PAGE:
Today’s article is a sample the Audience Ops Game Plan, our training program for assembling a content marketing system in your company.
Your content strategy is a comprehensive plan that describes your goals (what you want to accomplish), the tactics you’ll implement (how you’ll accomplish it), and the metrics you’ll use to measure the strategy’s effectiveness. It also includes the data and research that you’ll depend on to make smart strategic decisions. Over time it will grow with more information (especially about your customer), so you’ll want it somewhere editable and easy to reference.
Every content marketing strategy needs well-defined goals. Without them, you won’t know if your strategy has had any impact.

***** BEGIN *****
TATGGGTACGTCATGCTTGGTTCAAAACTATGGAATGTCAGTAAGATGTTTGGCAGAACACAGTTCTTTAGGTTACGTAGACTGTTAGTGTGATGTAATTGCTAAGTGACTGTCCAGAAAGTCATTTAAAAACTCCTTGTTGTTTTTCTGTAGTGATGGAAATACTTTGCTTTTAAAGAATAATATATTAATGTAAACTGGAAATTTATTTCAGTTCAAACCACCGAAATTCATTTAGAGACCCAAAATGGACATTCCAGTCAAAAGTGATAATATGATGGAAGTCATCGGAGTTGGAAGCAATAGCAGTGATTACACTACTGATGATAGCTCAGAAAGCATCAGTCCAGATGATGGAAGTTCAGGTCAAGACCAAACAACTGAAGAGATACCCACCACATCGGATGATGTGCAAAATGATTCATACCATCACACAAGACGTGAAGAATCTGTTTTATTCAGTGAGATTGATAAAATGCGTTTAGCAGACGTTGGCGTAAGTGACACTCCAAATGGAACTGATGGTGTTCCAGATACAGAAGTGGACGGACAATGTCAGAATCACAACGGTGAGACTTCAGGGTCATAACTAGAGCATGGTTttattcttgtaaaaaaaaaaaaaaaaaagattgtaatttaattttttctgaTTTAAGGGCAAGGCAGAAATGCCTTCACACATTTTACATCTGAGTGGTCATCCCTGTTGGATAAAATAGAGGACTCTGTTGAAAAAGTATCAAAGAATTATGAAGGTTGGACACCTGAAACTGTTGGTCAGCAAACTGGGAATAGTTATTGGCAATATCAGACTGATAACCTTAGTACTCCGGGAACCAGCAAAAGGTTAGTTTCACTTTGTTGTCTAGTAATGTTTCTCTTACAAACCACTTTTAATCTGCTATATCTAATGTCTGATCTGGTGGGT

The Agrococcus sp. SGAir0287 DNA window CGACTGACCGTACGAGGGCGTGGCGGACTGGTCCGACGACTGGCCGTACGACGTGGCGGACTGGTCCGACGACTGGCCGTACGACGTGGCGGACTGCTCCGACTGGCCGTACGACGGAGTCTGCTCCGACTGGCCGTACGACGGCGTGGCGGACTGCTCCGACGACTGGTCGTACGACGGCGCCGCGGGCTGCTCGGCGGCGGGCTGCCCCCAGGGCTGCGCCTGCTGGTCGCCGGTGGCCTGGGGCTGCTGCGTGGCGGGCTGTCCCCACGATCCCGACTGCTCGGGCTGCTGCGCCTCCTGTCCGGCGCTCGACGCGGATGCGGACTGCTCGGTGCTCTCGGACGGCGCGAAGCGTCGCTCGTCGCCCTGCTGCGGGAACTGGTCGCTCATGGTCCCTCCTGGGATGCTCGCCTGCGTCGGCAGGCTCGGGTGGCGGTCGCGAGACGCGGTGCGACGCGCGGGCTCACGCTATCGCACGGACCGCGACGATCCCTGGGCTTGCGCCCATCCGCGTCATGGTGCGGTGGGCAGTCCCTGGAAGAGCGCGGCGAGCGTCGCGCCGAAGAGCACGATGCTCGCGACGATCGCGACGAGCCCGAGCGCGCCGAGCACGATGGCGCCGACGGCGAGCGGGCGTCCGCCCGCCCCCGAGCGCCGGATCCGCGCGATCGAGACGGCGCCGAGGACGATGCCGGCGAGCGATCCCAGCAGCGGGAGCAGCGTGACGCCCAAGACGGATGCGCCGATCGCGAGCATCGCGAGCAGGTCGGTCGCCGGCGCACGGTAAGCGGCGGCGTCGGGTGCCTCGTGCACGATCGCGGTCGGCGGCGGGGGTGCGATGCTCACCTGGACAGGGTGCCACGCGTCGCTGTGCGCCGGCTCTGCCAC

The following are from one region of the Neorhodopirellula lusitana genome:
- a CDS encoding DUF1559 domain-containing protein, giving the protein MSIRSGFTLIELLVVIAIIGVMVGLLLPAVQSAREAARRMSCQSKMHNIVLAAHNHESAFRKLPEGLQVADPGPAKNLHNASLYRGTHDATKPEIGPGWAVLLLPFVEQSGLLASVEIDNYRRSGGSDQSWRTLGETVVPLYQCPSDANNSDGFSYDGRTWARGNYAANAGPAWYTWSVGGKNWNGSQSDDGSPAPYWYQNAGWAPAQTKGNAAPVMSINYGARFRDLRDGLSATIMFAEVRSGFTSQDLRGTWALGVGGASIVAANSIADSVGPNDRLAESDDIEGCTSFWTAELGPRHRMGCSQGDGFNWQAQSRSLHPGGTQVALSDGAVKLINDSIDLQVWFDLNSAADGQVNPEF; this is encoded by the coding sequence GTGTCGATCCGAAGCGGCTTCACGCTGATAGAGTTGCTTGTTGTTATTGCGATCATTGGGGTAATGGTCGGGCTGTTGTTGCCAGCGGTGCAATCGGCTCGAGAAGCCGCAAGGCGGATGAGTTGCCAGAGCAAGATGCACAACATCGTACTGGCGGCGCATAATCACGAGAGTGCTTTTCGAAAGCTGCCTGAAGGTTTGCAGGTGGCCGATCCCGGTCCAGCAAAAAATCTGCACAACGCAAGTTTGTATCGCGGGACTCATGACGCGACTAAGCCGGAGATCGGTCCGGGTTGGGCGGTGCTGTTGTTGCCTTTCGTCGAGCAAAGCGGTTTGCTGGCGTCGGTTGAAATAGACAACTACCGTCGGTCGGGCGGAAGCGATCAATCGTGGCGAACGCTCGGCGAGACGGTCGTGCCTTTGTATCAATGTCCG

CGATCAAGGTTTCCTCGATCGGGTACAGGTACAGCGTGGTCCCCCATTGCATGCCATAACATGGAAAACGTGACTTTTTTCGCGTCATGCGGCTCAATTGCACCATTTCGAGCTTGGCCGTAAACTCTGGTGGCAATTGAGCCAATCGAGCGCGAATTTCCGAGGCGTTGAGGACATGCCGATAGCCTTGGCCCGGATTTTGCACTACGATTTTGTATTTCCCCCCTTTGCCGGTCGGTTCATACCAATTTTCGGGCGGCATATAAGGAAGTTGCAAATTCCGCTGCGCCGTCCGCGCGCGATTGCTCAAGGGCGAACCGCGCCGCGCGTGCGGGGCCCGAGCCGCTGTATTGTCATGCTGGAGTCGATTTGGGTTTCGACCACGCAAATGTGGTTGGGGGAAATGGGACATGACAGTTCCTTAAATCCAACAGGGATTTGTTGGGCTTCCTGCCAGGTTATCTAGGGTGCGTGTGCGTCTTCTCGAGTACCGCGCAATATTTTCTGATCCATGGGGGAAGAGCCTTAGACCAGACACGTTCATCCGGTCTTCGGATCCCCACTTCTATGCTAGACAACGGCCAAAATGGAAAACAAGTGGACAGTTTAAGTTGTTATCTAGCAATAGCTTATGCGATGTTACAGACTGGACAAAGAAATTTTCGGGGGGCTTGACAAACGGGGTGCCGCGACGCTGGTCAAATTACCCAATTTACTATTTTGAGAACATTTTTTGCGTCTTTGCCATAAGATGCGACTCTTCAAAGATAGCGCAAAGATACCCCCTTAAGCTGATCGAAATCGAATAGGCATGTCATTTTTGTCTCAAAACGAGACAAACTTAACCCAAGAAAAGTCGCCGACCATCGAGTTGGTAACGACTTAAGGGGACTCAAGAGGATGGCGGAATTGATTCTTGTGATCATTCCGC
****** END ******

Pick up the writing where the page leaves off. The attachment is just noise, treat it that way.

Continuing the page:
Avoid the temptation to crowd your strategy with too many goals. If you try to do too much, you won’t create enough impact in any one place. It’s best to focus on no more than three high-level goals.
Here is a list of common goals you might choose to include in your top three.
- Increase brand awareness.
- Establish your brand and introduce your product.
- Nurture your existing audience.
- Re-engage a cold audience.
- Acquire more customers.
- Increase the average deal value or lifetime value of a customer.
- Increase repeat sales from your previous customers.
- Expand into new markets.
- Increase press mentions or referral traffic and business.
- Grow one or both sides of a two-sided marketplace.
- Grow and nurture your network of affiliates and evangelists.
- Recruit better talent to your team.
- Customer research and development.
Your brand’s story is important because it will play a role in every piece of content you create. You solve problems and alleviate the pains of real people. Behind every problem and solution is a story and that is what forms the connection between your customers and your brand.